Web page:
The most common justification for Tor is that people in countries like China that don't have full protections on free speech can use it to publish dissenting opinions or access foreign information. I don't understand how this protects them. Even though their governments cannot tell what information they're publishing etc, if the government is monitoring their internet connection they can still see if they are using Tor or not, and that is enough to compromise the dissident. So why is this considered a justification of Tor?
- It may be your English skills, but TOR does not need a justification. TOR was invented by the U.S. Naval Research Labs and the U.S. DARPA (see Wikipedia History) as a research project. However though part of the U.S. Military, they publicly released the concept and its code, then a non-profit (the TOR Project) continued to develop and expand it.
- TOR has many potential use-cases (not justifications). Since at a 10,000-foot level of abstraction, it is essentially a multi-hop VPN, its most trivial use-case is to use it in situations where a public and free VPN would be useful (such as when using a free and open WiFi in cafes, airports, and hotels), but no VPN is available. TOR is slower than a VPN, so its not an apples/oranges comparison of usefulness.
However, one of the stated project goals of TOR was to provide a level of anonymity of routing over the Internet (originally) from the client-side against a form of forensics/ investigation called "traffic analysis". The concept was that even though the Internet packets were in-the-clear once it left a TOR exit node, those packets could not be traced back to the client-side originator.
- So one possible use-case was that dissenters could use TOR to get past country-level firewalls to access foreign Internet resources. Or use TOR within a country, knowing the country would see the traffic past the TOR exit node, but could not determine who actually sent it. Of course that left the recipient of that traffic exposed.
- So TOR was extended to allow for "hidden services", such that in the dissenters use-case, an TOR email server could be setup as a "hidden service", and both parties use that email server via TOR to send and receive private emails between them. In that case the dissenters traffic never "leaves TOR", and the country never has an opportunity to see it in-the-clear.
However, both the original designers of TOR and the current sustainers of TOR really did not take into account what happens when the underlying network infrastructure of the Internet is totally eavesdroppable by country-level agencies. Even though the TOR Nodes fluctuate, agencies of various countries have "mapped the TOR nodes" and remap it continually using TOR's own tools.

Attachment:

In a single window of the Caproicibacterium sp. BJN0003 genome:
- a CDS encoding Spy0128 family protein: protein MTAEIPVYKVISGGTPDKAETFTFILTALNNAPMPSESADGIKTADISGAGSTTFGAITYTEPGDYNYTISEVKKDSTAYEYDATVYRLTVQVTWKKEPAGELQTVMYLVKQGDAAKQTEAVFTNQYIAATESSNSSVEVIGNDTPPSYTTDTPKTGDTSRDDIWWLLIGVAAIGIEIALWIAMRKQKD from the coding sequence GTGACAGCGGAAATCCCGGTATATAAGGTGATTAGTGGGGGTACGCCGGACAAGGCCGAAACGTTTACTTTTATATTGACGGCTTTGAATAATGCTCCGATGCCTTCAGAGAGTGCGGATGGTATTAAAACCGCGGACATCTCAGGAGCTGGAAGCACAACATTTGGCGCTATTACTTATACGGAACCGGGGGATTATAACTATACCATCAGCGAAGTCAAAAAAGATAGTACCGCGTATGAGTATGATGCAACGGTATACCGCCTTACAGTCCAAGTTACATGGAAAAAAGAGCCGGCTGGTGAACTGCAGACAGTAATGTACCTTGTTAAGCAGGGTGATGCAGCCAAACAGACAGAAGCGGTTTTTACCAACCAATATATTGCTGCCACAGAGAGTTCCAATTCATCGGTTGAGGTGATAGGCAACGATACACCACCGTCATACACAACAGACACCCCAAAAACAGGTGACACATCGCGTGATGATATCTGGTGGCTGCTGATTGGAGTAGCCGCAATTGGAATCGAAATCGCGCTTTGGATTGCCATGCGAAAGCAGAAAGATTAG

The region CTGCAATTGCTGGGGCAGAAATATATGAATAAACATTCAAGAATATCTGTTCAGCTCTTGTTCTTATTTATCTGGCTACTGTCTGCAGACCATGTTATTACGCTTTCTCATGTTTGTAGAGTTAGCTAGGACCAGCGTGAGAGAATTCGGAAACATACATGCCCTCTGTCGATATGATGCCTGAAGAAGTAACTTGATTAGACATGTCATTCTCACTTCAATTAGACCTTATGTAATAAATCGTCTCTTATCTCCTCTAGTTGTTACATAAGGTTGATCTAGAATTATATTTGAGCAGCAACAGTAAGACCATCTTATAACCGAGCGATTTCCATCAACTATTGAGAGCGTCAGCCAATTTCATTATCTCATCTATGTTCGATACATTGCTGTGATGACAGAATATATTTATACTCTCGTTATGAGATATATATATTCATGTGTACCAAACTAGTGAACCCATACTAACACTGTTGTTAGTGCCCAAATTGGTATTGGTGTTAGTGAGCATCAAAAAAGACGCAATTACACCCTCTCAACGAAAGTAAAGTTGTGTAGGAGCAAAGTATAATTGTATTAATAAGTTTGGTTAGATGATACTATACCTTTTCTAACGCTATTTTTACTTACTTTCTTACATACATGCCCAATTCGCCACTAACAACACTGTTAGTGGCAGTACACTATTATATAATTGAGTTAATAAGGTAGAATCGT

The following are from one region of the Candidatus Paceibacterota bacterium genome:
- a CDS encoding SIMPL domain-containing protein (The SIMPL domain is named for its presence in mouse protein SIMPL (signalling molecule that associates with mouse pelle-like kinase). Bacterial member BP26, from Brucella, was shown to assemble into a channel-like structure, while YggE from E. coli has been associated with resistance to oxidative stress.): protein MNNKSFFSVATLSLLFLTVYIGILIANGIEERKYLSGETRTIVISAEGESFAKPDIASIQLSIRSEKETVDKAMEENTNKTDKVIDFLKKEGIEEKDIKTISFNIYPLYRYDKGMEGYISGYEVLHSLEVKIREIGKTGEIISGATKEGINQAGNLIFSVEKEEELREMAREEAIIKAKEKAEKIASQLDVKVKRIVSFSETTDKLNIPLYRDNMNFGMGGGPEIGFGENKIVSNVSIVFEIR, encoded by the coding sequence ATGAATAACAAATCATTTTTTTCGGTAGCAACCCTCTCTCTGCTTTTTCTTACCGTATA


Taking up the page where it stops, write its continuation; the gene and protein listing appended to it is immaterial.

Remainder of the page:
- It is now possible for certain countries to know which clients and servers (by IP Address) have accessed a TOR entry node. Indeed, network logging by ISPs, companies, and organizations (in this example a university in the U.S.) allow them to also know when clients and servers within their networks access a TOR entry node.
- And of course, a country-level firewall can block all access to known TOR nodes that are outside their country, be they acting as entry, relay, or exit nodes.
- There are even more recent developments that again have weakened the effectiveness of TOR, at least against country-level agencies. These include Deanonymizing, bugs in TOR Browser, TOR Hidden Services malware, and more. However, the TOR Project is attempting to improve TOR to eliminate these new and advanced vulnerabilities.
- So TOR today is still a possible technology that dissenters could consider using. But like all technologies it has ever increasing risks in using it to achieve anonymity. However, those risks vary by country in which a dissenter resides, depending on the Internet sophistication of the country's intelligence and investigative agencies.
- If as in your question's scenario, the dissenter is already a "suspect" and his or her Internet connections are being eavesdropped upon already. So TOR is neither helping or hurting that dissenter's anonymity; the dissenter is already exposed.
- TOR would still offer confidentiality in the dissenter's use of the Internet, but so equally would a VPN, or using a web-site that uses TLS (though there are separate attacks against both VPNs and TLS).
- And given the malware the country may be able to inject onto the dissenter's computer, their use of TOR (or VPN or TLS) may only give the dissenter a false illusion of continued anonymity and confidentiality.
- And like that classic OPSEC tale of huge uptake of pizza deliveries to the Pentagon signals an imminent operation, indeed the use of TOR in particular (since it is not as common as TLS or VPN use) could trigger those monitoring authorities to assume the dissenter is actively up to no good.
TOR uses a set of proxies, relays and bridges to mask IP addresses. It also encrypts the connections between each relay with a 128 bit encryption, so it can be decent if I set myself to be a relay, for tor it would encrypt the ports it uses.
But it has to be used securely to be secure. Scripts that can decipher or decrypt live incoming traffic could just decrypt each node (relay) and find the traffic from there whether that be from another node or from the receiver's ISP. So they can monitor traffic feed but they would have to decrypt it when it's still live or if logs are present.